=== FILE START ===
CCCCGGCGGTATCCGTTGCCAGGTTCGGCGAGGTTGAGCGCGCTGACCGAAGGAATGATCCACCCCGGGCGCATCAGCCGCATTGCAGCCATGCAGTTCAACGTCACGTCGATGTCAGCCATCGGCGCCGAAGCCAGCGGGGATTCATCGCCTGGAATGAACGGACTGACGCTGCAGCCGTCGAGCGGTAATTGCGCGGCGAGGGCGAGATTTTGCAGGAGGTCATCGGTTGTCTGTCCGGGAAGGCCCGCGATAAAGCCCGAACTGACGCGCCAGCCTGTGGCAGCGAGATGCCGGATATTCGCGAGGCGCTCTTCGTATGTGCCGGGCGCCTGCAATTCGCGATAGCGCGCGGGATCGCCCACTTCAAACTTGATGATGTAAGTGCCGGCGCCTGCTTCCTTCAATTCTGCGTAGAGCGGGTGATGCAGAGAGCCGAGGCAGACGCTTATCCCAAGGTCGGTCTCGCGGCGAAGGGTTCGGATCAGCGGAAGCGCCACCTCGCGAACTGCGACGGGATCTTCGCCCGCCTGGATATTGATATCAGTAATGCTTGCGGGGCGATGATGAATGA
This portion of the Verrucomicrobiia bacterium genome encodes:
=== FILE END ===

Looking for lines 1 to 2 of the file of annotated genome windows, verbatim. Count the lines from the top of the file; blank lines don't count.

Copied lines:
CCCCGGCGGTATCCGTTGCCAGGTTCGGCGAGGTTGAGCGCGCTGACCGAAGGAATGATCCACCCCGGGCGCATCAGCCGCATTGCAGCCATGCAGTTCAACGTCACGTCGATGTCAGCCATCGGCGCCGAAGCCAGCGGGGATTCATCGCCTGGAATGAACGGACTGACGCTGCAGCCGTCGAGCGGTAATTGCGCGGCGAGGGCGAGATTTTGCAGGAGGTCATCGGTTGTCTGTCCGGGAAGGCCCGCGATAAAGCCCGAACTGACGCGCCAGCCTGTGGCAGCGAGATGCCGGATATTCGCGAGGCGCTCTTCGTATGTGCCGGGCGCCTGCAATTCGCGATAGCGCGCGGGATCGCCCACTTCAAACTTGATGATGTAAGTGCCGGCGCCTGCTTCCTTCAATTCTGCGTAGAGCGGGTGATGCAGAGAGCCGAGGCAGACGCTTATCCCAAGGTCGGTCTCGCGGCGAAGGGTTCGGATCAGCGGAAGCGCCACCTCGCGAACTGCGACGGGATCTTCGCCCGCCTGGATATTGATATCAGTAATGCTTGCGGGGCGATGATGAATGA
This portion of the Verrucomicrobiia bacterium genome encodes: